Special thanks to my pal and regular commenter Kevin a.k.a Jack Deth for this in-depth review!
First, I’d like to thank Ruth for the opportunity to offer a guest review on her wonderfully enjoyable, informative site.It’s not often that one is given the chance to rave about, offer insights or generally trash a film that piques my ire. Fear not. This review is positive in the extreme and a favorite film of mine.
Directed by Robert Rossen in 1961. The film tells the tale of ‘Fast Eddie’ Felson. Played flawlessly by a then, up and coming Paul Newman. Portraying the prototype of The Man With No Name made famous by Clint Eastwood under the direction of Sergio Leone in iconic ‘Spaghetti Westerns’ a decade later. Newman exudes supreme, cocky confidence and not much more.
What do we know about ‘Fast Eddie’?
He’s a pool hustler. Period. Nothing more.
The pool hall absolutely reeks of atmosphere as Eddie and Charlie await the arrival of ‘Minnesota Fats’. The man of legend. Jackie Gleason at his absolute best! Introductions are made and a marathon game begins with lush B&W overlays as the camera pans through the smoke hazed, shadowy room to a coffee house, Be Bop soundtrack laid down by Kenyon Hopkins. That only adds to the cat and mouse game played by two masters. As shots are made. Balls clack and travel into called pockets. Only to be racked and travel again.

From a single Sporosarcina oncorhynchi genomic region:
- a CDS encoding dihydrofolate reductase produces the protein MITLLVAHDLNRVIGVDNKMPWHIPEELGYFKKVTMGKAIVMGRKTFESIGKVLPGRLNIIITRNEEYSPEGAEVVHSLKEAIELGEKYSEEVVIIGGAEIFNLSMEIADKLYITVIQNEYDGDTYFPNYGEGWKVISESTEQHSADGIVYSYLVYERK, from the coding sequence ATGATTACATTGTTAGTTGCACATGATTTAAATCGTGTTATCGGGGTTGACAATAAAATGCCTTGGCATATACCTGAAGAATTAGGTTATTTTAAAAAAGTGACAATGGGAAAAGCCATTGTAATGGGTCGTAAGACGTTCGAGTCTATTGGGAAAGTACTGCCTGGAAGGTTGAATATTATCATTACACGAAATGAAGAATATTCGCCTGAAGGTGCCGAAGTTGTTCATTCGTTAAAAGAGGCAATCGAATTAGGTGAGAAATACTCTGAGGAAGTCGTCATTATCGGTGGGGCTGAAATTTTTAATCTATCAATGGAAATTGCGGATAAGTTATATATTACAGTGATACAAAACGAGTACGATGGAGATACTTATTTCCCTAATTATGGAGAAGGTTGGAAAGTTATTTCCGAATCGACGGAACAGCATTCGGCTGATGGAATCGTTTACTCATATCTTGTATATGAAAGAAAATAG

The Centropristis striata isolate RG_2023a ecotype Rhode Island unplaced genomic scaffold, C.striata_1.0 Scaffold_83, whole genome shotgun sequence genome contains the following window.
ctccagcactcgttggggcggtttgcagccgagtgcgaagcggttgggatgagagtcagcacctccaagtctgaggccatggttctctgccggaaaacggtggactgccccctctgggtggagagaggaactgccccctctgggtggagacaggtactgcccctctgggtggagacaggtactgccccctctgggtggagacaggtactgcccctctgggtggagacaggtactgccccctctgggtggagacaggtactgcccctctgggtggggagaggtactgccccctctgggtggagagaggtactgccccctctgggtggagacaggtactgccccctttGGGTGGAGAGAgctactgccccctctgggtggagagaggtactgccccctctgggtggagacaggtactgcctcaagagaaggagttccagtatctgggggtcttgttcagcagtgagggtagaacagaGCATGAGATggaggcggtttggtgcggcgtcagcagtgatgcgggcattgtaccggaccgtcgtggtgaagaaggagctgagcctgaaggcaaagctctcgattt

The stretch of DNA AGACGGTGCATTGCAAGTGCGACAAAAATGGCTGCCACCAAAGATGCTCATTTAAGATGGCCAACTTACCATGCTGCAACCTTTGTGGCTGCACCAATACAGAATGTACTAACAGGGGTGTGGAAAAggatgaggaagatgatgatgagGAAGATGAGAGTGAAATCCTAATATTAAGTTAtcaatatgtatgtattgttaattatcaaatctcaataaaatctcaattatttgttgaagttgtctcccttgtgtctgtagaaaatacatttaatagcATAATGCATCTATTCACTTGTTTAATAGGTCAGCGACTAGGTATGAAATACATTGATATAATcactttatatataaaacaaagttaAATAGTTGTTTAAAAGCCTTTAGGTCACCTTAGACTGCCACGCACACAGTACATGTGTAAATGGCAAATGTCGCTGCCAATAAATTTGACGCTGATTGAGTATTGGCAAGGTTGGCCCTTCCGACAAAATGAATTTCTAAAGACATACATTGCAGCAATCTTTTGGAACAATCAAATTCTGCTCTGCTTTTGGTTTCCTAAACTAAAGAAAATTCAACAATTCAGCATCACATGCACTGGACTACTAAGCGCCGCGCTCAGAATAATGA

Which sets the stage for the final battle.
One that is more than worthy of the wait. As Eddie comes looking not for blood, but for money. Which to Bert is the same thing. Shots are made. Eyes shift and for once, Eddie is the Captain of his own fate.It’s a wonderful thing to watch. As Fats finally concedes. And Eddie wins. A Pyrrhic victory? Almost certainly! As Bert scarily shouts “You owe me MONEY!” And Eddie uses his newly applied leverage to verbally beat Bert down on percentages and cuts of the future takes. Before turning his back on Bert amidst threats to never play in a big time poll hall again.
Now. What makes this film good?
Many, many things. The B&W cinematography is near flawless. Especially at Ames. The pool hall where Fats plies his trade. Where shadows merge amongst the silent, attentively watching, down and out crowd to as one fluidly intertwined mass. The clarinet, saxophone, bongo drum and bass soundtrack may seem out of place at first, but quickly becomes part of the grim, desperate, close to grimy atmosphere.
What makes this film great?
Kudos to Robert Rossen for his screenplay and superb direction. Black & White works like a hand inside a glove for this film. Much more so than Martin Scorsese’s choice of color for his later, The Color Of Money, which has about one tenth the atmosphere. More than worthy of its two Oscar wins for Best Cinematography and Art/Set Direction. Though Newman, Laurie, Gleason and Scott were robbed of their Lead and Supporting Actor Oscars.
Have you seen this film? We welcome your thoughts in the comments.